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Manufacturing task force to seek new policy for SMEs
16/08/2012 - A manufacturing task force will recommend an eight-point plan to help the sector adjust to the impact of the high Australian dollar and make the most of the booming Asian market.
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The task forces set up by Prime Minister Julia Gillard late last year is expected to call for measures to lift productivity and encourage investment in manufacturing, when its report is released in Canberra on Thursday.
It will seek a new industry policy specifically for small and medium sized manufacturers, a boost in training, better targeting of government assistance, help with breaking into export markets and a focus on innovation.
Gillard told the task force's May meeting the government would respond to the report with a policy statement to build on existing programs and set out a long-term plan to work more closely with unions, business and researchers.
The federal budget this year allocated $29.8 million for a Manufacturing Technology Innovation Centre, to better link businesses and researchers in the area of advanced manufacturing and information technologies.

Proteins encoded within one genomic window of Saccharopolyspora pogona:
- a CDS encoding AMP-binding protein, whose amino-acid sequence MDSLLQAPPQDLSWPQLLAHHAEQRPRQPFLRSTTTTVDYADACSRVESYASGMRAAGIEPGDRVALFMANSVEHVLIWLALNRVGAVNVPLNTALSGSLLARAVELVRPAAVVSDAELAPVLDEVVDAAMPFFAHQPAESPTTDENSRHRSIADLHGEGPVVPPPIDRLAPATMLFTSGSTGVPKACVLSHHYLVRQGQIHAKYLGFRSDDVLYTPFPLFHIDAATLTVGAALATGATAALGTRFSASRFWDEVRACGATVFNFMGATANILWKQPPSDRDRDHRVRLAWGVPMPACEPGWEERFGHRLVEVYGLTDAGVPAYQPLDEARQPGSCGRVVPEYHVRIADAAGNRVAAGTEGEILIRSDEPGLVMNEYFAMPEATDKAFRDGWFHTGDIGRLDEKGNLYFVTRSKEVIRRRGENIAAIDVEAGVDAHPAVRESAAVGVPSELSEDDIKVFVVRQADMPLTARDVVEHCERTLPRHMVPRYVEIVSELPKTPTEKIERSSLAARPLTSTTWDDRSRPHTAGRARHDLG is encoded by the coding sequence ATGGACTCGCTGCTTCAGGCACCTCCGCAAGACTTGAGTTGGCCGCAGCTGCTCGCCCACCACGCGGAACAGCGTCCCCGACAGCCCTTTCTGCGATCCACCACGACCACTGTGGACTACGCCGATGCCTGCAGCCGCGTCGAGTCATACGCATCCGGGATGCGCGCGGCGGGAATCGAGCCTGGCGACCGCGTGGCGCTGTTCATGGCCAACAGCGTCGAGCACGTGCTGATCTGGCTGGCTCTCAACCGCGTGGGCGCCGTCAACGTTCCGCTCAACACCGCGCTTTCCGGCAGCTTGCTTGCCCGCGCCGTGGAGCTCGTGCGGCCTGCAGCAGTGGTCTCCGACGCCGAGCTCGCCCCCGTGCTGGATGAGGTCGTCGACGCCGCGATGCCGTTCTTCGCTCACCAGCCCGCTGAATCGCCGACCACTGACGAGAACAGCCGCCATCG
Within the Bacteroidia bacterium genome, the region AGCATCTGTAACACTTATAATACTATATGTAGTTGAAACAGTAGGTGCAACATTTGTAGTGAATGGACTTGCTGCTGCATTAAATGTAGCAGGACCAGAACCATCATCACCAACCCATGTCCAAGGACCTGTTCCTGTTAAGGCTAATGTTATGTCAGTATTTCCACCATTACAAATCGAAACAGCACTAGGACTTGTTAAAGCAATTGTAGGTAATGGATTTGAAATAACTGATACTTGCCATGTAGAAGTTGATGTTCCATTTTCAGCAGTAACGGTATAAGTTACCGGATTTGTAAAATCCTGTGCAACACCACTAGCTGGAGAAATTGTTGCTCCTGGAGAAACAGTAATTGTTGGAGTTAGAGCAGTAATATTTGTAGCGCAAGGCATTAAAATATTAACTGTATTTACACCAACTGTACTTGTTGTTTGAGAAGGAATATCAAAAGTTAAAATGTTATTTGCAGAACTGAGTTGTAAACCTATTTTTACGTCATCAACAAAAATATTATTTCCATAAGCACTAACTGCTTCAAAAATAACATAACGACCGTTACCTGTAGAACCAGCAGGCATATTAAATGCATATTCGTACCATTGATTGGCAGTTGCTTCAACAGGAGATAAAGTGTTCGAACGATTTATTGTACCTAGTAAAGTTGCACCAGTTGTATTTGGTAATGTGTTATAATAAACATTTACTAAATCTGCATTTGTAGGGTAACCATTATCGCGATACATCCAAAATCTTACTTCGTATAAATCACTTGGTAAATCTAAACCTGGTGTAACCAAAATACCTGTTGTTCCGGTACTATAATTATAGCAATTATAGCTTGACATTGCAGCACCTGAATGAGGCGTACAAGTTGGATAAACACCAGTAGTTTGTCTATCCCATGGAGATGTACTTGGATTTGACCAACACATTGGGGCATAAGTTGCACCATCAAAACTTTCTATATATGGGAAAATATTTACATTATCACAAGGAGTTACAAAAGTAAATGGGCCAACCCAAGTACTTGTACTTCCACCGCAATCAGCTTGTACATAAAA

The task force also involved Treasurer Wayne Swan, the ACTU, CSIRO, OneSteel, Boeing, Holden, Kraft Australia, among other companies and organisations.
Greens Deputy Leader and industry spokesperson Adam Bandt says he hopes the manufacturing industry taskforce report will push for local content rules for big investments such as mining projects.
"Australian manufacturing needs a roadmap for the future," Bandt said in a statement.
"Linking investment with innovation and skills and training will be vital.
"But we need to have an industry policy with teeth so it needs to include local content rules."
He said Canada and Brazil have local content rules and there is no reason why Australia can't do the same.
Shadow minister for industry Sophie Mirabella says the report will be a disappointing failure if it does not seriously address the impact of the carbon tax and "productivity-stifling" workplace laws on manufacturing.
She says the Labor government has ignored the elephant in the room with its failure to recognise the devastating impact of its new taxes, regulations and costs on manufacturing.
"This Labor government has already fundamentally ignored key recommendations of major reviews in the Innovation and Industry portfolio — like the Cutler Review, the Bracks Review and the CRC Review — so no one should have any confidence that they will end up implementing the findings of this one," Mirabella said in a statement.
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